Spreading Anti-Bullying awareness

By Natalie Miller

Anti-Bullying week started this Monday to help show that respect is key to all our relationships – both online and offline. Bullying is a problem that happens anywhere and to a lot of people of many different races, age, gender and identity.

A week dedicated for helping to prevent bullying is important because it helps the subject becoming less taboo, especially as the media does not report enough about this.

Respectme is a charity based in Scotland and is Scotland’s anti-bullying service. It works with all adults who play a role in the lives of children and young people. It gives them all the skills and confidence to prevent and respond to bullying, wherever it occurs.

Pamela Graham from respectme said,

“This anti-bullying week, we launched #respectmeans;a social media campaign which urges everyone to play their part in preventing bullying by joining a national conversation and sharing what respect means to them. Respect is key to all our relationships – both online and offline – and it should be at the heart of how we treat each other. Our #respectmeans campaign is a reminder that each and every one of us plays a vital role in creating the respectful cultures in our schools and communities which help prevent bullying.”

Anti-Bullying is not something that should be just spoke about for a week, it is a subject that needs more awareness throughout the year. Bullying can happen everyday in different situations, if you see that someone could be struggling with this you should speak out and offer your help.

Pamela continues,

“While we focus on anti-bullying week as a means of raising awareness and sharing key messages, it is important that there is a focus on anti-bullying practices all year round, to support children and young people in schools and other settings.”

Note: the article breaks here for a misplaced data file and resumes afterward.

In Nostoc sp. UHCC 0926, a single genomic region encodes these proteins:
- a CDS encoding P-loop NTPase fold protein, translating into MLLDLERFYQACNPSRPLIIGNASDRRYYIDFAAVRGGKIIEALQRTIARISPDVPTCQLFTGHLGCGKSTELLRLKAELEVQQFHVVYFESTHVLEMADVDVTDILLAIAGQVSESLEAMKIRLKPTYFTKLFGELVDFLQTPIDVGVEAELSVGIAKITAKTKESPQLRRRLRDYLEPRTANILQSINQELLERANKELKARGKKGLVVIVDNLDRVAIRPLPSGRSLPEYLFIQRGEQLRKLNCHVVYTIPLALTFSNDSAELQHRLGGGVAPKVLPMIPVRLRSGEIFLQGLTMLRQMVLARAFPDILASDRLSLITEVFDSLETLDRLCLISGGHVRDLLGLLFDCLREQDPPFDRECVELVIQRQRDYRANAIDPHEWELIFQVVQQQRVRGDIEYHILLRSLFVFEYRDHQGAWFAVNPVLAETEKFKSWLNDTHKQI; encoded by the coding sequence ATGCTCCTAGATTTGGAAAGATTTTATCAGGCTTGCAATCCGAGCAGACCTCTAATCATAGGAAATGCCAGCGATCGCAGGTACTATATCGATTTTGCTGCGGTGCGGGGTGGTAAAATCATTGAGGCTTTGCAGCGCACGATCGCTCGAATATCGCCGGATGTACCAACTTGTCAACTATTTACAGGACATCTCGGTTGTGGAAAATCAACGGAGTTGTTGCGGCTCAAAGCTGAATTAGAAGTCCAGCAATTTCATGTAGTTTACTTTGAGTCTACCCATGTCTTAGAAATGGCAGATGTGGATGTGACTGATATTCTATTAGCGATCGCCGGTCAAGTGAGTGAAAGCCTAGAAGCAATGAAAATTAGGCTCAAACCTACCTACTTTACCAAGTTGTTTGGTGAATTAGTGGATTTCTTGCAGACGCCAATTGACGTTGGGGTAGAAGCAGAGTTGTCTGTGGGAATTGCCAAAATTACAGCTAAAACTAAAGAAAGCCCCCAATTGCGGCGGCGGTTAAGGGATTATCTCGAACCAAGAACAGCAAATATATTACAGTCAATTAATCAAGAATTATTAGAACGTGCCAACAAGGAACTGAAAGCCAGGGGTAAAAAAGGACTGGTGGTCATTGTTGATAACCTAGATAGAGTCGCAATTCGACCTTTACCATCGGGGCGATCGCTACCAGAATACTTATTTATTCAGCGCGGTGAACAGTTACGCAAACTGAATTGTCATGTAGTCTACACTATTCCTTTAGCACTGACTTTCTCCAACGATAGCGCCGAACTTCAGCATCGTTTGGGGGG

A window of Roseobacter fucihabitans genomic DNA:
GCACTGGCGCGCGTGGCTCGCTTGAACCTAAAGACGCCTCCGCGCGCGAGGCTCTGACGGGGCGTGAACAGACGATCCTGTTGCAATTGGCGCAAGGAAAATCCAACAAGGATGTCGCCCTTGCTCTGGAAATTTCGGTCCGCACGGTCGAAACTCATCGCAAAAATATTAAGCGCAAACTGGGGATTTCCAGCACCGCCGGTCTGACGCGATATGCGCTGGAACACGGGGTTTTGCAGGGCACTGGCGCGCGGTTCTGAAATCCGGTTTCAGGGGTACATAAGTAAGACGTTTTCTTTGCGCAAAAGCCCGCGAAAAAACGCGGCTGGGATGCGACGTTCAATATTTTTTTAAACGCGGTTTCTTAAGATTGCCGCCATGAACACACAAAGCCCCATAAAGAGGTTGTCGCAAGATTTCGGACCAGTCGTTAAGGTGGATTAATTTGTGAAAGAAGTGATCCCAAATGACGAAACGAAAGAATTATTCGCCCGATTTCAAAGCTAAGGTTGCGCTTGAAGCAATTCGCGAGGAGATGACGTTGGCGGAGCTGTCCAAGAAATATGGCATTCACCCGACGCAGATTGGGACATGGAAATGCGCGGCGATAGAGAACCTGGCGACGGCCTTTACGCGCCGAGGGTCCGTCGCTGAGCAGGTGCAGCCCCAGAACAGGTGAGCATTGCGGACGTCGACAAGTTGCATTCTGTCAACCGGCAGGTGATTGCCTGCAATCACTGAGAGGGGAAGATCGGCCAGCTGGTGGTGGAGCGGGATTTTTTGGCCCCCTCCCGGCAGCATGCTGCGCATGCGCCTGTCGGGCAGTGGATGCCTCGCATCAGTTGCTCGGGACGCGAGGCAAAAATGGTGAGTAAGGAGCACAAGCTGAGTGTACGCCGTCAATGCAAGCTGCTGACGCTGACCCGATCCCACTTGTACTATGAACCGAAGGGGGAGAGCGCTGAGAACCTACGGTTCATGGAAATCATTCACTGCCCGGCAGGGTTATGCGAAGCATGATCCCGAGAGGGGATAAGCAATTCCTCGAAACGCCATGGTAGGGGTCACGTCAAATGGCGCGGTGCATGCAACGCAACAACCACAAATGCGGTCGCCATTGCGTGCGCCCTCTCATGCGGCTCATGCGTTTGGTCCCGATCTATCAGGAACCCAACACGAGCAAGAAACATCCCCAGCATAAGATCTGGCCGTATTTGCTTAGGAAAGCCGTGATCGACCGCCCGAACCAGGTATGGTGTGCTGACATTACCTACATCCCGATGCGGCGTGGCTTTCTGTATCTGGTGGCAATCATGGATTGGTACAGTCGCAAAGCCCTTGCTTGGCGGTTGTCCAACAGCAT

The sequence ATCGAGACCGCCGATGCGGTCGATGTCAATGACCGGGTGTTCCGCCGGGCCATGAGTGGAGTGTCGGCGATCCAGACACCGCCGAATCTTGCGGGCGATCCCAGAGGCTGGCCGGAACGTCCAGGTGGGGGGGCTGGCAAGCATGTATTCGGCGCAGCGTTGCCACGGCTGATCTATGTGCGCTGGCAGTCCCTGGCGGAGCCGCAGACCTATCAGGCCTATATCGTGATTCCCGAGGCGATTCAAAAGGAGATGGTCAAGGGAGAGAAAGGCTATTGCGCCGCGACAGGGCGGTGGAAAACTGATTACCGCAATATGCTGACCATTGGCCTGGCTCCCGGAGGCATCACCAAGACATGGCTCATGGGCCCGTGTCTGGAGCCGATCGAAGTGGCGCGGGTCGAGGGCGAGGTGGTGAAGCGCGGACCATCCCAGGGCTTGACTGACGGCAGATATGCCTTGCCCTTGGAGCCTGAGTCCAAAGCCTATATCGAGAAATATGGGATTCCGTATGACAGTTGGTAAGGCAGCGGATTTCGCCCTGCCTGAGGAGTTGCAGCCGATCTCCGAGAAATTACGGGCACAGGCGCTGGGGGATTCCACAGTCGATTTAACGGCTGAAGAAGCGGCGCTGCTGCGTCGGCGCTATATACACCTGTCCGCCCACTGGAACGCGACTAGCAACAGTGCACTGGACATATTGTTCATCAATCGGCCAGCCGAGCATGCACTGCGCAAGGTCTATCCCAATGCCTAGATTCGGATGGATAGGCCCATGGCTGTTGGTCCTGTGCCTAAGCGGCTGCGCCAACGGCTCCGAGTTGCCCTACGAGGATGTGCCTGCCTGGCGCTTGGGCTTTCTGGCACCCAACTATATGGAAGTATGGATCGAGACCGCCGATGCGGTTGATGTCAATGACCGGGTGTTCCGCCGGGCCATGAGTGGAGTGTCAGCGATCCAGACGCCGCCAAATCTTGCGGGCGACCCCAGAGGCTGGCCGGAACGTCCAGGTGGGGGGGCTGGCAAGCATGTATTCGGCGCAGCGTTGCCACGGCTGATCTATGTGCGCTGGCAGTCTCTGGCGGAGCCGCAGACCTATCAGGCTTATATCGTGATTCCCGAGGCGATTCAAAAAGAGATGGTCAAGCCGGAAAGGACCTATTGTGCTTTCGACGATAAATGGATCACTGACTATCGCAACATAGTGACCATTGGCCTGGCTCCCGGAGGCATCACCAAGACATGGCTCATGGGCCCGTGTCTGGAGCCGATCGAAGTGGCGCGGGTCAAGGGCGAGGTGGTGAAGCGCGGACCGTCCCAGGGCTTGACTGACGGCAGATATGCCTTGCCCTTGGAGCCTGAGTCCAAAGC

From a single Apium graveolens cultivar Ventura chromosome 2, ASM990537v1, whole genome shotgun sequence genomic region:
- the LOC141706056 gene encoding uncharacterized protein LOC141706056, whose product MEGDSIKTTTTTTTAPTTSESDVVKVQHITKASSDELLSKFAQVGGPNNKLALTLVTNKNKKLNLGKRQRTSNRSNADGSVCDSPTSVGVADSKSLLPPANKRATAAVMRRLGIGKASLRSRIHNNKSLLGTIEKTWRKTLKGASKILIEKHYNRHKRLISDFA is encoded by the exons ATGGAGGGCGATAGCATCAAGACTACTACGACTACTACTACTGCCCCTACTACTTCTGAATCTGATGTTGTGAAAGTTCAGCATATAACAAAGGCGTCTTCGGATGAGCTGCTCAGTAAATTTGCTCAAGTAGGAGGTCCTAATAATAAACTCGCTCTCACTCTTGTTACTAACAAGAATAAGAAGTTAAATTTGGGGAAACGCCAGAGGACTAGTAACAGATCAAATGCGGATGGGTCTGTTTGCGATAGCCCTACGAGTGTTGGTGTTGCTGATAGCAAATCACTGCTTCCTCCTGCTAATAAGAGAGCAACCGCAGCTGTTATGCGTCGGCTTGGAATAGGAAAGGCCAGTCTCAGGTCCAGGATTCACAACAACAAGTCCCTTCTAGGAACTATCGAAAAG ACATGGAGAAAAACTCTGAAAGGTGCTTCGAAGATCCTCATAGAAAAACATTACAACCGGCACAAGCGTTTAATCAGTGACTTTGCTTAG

In the UK, there is a charity called BulliesOut based in England that brings awareness to people of all ages affected by bullying. They promote themselves through social media and newsletters sent through email. They also support schools and in the work environment

BulliesOut said,

“Targeting a wider audience helps stop the misconception about bullying, speaking out and letting people know that it does affect many different people has to be done. It allows more people to talk openly about it, perhaps in many places people wouldn’t normally speak about it. I think the media needs to put more positive emphasis on weeks like this like what organisations I am with already do not as they seem not as keen as they should be when reporting on it.

I would like to think there has been a decrease in bullying but I honestly just don’t think so, again, I think it is a loud conversation ongoing that is happening still. More people should be open to speaking out and should feel comfortable enough to do so.

There is a huge impact on how social media affects bullying, how people can post on certain apps anonymously and post abuse to people with it should be stopped be the people in control of them.”

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